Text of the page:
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Concierge can work for some specialties. But many parts must fit together to find success.
Recently, a writer for an oncology publication asked me if there was an opportunity for the concierge model in oncology. While I described the challenges that would make such a program difficult, I realized that as long as some types of extended care and consultation are not covered under most insurance and government programs, a carefully designed membership model in oncology is theoretically possible.
Designing a concierge program that works in concert with the goals and characteristics of a specialty practice is like solving a puzzle: there are many parts and they must all fit together for success. An oncology practice has very particular challenges. But for other specialty practices, some form of a hybrid concierge program, where the specialist can have a membership-based program but also continues to see new patients who are not members, can make sense and be successful.
In primary-care concierge models, the physician extends his role from a service provider, to that of patient advocate. One physician we work with refers to his role as "the producer" of his patients' medical care. The concierge physician in primary care doesn't necessarily perform all of the services but he helps patients deal with the various elements of specialty care and other medical services a patient may need. Physicians are more than a referral service-they are integral part of the "show."
Specialty care has characteristics that require a different approach. While oftentimes specialists are trained in internal medicine, they don't usually perform the services of a primary-care physician, they remain focused in their specific field. However, many patients who are managing chronic medical conditions see their specialist on an ongoing basis. As a result, that specialist may become her patients' most trusted adviser on many medical issues. Patients rely on her for advice, counseling, and emotional support.
In the past, specialists were able to offer these extra services; the cost of this time and attention was compensated by the fees that they received for procedures and encounters. However, today, in many areas of medicine, those fees are dropping rapidly. The reality is that while most specialists would love to spend more time with their patients, it can become economically impossible to perform these services. But we have found that patients of specific specialty fields still want a deeper relationship with their specialist and are willing to pay for it.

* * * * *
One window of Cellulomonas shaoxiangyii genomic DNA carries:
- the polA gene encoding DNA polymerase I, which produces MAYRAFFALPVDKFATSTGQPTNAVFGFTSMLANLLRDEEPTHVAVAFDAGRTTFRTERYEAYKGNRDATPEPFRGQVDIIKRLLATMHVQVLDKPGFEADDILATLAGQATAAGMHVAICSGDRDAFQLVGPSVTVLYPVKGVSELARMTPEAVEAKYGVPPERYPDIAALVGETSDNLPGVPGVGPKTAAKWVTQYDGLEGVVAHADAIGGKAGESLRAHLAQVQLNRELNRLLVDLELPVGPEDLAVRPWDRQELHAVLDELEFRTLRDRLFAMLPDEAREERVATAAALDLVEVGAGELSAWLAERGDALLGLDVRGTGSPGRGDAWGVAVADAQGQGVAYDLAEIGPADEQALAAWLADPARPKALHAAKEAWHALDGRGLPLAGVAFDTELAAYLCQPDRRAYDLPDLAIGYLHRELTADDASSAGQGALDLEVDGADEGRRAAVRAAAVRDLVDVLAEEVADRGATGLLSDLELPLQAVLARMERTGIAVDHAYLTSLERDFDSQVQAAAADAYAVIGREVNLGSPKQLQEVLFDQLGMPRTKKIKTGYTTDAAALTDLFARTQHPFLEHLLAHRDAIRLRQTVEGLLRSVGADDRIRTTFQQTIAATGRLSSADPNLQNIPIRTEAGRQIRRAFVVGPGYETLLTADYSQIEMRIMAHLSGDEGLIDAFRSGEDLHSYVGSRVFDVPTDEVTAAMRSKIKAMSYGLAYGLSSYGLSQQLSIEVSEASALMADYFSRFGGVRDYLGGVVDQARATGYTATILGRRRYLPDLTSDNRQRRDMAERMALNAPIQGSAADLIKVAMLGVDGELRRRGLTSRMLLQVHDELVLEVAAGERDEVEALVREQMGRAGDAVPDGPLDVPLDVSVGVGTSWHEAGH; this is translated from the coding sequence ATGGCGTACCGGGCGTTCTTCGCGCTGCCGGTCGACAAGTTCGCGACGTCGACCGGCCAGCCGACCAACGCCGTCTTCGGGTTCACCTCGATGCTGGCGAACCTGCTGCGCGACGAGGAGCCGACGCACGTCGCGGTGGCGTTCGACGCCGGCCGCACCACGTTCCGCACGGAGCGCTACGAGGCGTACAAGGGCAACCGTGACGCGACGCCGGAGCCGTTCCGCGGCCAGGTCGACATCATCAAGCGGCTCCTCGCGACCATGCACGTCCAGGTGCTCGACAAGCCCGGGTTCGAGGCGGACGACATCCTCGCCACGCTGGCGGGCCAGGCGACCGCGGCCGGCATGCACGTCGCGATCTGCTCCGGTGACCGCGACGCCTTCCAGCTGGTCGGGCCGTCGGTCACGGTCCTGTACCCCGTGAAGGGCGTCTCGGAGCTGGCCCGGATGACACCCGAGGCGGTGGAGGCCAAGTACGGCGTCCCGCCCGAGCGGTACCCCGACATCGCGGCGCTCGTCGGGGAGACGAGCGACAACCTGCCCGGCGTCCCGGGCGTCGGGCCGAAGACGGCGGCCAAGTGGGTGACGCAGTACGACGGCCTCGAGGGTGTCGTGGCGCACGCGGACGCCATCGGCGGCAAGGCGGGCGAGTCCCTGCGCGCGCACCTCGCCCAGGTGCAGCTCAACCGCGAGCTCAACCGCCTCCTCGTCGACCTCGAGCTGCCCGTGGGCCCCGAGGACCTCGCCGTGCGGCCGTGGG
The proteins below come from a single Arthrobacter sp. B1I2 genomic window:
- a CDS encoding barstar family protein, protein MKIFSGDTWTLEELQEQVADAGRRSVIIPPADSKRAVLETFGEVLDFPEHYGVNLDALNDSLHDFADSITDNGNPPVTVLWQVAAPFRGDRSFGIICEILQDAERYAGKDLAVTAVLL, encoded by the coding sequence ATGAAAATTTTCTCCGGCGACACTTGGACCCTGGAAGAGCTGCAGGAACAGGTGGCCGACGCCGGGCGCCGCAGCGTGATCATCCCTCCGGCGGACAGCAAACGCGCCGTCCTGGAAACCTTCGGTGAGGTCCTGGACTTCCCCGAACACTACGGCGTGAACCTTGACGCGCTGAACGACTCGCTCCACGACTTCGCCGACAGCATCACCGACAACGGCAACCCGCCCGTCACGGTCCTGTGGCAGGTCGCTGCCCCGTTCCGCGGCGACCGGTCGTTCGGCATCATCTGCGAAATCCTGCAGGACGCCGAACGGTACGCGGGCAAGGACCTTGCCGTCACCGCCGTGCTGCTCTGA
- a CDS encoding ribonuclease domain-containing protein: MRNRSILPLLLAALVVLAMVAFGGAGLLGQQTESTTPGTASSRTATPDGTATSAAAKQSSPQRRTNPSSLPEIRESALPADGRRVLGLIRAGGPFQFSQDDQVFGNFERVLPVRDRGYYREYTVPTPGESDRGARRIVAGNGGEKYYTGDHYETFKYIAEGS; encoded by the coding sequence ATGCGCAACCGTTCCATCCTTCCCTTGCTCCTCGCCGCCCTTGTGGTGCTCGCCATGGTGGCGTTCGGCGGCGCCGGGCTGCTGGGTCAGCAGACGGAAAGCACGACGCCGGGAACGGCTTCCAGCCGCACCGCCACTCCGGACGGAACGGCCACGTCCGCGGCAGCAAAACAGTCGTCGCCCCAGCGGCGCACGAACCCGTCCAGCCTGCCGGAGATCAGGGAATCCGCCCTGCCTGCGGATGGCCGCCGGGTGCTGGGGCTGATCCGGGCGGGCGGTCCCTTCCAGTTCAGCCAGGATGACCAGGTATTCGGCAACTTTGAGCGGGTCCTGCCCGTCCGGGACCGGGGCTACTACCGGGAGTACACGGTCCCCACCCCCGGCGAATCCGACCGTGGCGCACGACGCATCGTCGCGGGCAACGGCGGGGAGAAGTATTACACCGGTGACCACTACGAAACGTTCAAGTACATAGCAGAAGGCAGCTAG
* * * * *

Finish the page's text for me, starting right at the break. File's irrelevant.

So how does a specialist put the puzzle pieces of his concierge program together? Each puzzle piece is a question that must first be answered:
1. What are the non-covered services I can offer that form the basis of the membership program?
2. What would be expected of me, the physician?
3. Does my specialty work with this model?
4. How much time would I need to spend per member?
5. What price would my patients be willing to pay for those services?
6. Are my patients actually able to pay those direct fees?
7. Would the retention rate of my patient panel make the program feasible?
8. How would I maintain a good relationship with my partners, payers, referring doctors, and my other patients?
9. How would I market the program?
10. What exactly would the program do for my practice and me?
So far, we have been able to solve these puzzles for cardiologists, endocrinologists, pulmonologists, gastroenterologists, gynecologists, and rheumatologists. These specialists have practices with the key characteristic that makes for a successful hybrid concierge program: ongoing relationships with a solid percentage of their patient panel. By introducing a hybrid program, they maintain a constant flow of new patients from referrals, consults, and episodic care, but they also can tap into the deeper, ongoing patient-doctor relationships they have cultivated.
While there are many specialty areas that can benefit from a hybrid concierge program, perhaps it is isn't quite right for all. In oncology, where there is a need for much support and help, sometimes there are concerns and unique complexities. Before a specialist, particularly one in a field like oncology, decides to move forward with a hybrid program, it's important to get clear, unbiased feedback.